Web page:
As mentioned earlier, the payments you make towards your monthly rent are considered to be essential expenses in the eyes of your DMP provider. 

This means that when your DMP’s payment plan is being written, some budget is set aside to help you pay your monthly rent payments. 

Hence, if you opt for a debt management plan as a debt solution, you’re not going to have any trouble making your rental payments. 

That being said, you’re going to have to calculate how much money you have leftover to pay towards your DMP after you’ve made the payment towards your rent. 

There’s a possibility the money you have leftover after you’ve attended to your priority payments (including rent) might be so low that your creditors might not accept your DMP

This is something that you’re going to have to discuss thoroughly with your DMP provider before you present the payment offer to your creditors. 

You can also seek debt advice regarding the planning of your debt management plan’s budget from independent debt charities. Some examples of great debt charities currently operating in the UK are Payplan and Stepchange.

If you go to any other advice agency, just make sure that they are authorised and regulated by the Financial Conduct Authority (FCA). 

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The Landlord isn’t Letting Me Rent a Property Because of My DMP. What Should I Do?

If your landlord is being difficult about letting you rent a house due to your DMP, there are a couple of things that you can do. 

Firstly, producing a guarantor can be a very effective way of securing a rented space for yourself. 

A guarantor is someone with a good credit rating that will step up and pay for your rent if you fail to pay it at some point. 

Your guarantor can be anyone such as a parent, family member or close friend. If your guarantor has a good credit score, the landlord will have some guarantee that even if you’re unable to make your rental payment, your guarantor will be able to do so on your behalf.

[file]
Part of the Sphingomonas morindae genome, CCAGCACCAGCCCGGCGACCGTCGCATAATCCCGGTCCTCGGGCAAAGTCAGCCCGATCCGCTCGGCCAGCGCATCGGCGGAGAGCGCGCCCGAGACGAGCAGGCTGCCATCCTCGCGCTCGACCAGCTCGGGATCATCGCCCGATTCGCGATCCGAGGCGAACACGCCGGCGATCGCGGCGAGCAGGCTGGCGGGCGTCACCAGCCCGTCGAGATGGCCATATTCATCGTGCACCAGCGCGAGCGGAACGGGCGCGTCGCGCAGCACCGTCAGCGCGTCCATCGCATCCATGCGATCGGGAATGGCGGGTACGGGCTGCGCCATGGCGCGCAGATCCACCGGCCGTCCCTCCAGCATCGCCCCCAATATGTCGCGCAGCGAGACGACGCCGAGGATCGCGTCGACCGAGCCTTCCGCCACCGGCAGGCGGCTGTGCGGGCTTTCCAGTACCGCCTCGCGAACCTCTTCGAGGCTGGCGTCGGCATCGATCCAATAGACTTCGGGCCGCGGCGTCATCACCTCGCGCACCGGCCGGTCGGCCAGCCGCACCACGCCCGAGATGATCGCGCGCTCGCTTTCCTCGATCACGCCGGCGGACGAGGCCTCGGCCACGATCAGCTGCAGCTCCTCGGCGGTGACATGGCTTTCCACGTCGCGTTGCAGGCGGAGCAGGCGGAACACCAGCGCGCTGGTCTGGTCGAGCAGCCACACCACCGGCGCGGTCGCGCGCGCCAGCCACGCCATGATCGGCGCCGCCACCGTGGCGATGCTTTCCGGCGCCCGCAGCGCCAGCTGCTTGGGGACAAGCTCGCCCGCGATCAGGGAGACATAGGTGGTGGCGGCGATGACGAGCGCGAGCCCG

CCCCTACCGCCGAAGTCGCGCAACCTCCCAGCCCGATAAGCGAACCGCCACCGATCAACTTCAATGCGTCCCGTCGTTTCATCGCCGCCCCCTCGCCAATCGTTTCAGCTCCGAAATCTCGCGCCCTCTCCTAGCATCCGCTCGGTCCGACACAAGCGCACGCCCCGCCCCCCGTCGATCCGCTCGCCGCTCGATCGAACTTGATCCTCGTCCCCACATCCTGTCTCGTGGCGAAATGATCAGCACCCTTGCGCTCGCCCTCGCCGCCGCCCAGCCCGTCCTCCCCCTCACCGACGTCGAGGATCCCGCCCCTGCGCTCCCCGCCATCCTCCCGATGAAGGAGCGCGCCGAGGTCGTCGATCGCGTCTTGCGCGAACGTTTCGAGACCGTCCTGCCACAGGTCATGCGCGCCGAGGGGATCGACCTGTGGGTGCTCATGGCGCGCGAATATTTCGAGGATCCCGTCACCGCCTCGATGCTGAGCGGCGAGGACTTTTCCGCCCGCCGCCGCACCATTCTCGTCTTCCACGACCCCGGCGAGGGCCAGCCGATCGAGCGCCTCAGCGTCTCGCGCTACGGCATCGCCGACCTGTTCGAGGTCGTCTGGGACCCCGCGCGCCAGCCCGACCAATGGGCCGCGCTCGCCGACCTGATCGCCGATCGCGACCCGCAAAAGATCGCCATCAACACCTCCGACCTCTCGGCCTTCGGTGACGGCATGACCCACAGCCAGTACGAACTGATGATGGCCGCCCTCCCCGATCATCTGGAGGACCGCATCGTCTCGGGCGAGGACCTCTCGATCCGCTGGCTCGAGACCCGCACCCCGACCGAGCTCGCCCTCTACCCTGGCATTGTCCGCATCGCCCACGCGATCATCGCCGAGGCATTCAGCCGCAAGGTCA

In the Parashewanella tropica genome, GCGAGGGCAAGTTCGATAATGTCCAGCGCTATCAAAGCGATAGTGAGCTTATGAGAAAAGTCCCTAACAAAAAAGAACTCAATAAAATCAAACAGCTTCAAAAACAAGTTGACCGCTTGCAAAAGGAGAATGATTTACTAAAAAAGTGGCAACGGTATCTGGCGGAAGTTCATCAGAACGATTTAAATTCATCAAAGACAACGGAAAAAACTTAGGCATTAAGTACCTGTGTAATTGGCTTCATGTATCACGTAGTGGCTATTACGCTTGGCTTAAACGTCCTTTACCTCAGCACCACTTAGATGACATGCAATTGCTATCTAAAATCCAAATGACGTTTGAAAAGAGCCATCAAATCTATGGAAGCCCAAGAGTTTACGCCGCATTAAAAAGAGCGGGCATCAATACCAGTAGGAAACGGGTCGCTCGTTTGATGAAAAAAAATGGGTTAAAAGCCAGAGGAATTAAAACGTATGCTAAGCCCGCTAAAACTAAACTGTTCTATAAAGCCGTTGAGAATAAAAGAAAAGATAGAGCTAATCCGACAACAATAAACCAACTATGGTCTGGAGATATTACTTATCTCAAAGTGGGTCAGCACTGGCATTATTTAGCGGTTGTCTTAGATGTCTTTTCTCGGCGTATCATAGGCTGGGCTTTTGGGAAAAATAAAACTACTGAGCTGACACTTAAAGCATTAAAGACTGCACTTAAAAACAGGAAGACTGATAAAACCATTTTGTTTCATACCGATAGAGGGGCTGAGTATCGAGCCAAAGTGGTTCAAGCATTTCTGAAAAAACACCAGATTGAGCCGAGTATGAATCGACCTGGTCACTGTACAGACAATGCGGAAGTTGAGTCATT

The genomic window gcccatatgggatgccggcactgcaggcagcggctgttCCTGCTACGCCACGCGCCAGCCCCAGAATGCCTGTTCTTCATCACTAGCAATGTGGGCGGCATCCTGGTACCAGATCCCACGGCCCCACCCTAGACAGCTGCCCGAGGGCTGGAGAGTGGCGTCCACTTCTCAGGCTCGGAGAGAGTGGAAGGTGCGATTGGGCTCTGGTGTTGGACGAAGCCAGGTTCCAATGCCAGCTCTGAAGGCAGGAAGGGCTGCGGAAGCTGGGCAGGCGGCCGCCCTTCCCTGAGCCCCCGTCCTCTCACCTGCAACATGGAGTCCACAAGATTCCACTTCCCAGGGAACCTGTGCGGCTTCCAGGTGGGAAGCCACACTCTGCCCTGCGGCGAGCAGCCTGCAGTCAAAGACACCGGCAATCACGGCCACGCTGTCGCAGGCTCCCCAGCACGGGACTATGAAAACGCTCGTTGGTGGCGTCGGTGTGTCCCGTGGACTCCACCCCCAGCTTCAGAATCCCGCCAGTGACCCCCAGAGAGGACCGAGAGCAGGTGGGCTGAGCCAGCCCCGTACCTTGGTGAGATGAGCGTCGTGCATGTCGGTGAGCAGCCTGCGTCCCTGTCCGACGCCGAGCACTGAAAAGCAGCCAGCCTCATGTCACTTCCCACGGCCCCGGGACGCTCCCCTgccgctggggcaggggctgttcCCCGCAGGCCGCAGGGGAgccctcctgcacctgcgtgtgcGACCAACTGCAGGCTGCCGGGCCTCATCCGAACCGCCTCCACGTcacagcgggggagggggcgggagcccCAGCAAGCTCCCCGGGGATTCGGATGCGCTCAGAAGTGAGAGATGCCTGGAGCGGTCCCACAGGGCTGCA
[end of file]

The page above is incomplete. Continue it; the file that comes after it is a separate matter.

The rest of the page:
Another way of securing a space to rent for yourself is by a larger initial security deposit. You might be required to pay an initial deposit of up to three months’ rent. This deposit would act as “security” for the landlord in case you are unable to make your payments. 

Initial deposits work quite well with most landlords but it’s true that procuring such a large amount of money might be difficult for you since you’re already in a DMP

Conclusion 

If you live in a rented space and are considering a DMP, you may have to do some calculations to figure out whether your payment will be acceptable for your creditors or not. 

Your poor credit rating might also make it difficult for you to secure a new rented space. 

I hope you found this information useful. You can contact me for more detailed debt advice.

About the author

Scott Nelson

Scott Nelson is a financial services expert, with over 10 years’ experience in the industry, including 6 years in FCA regulated companies. Read more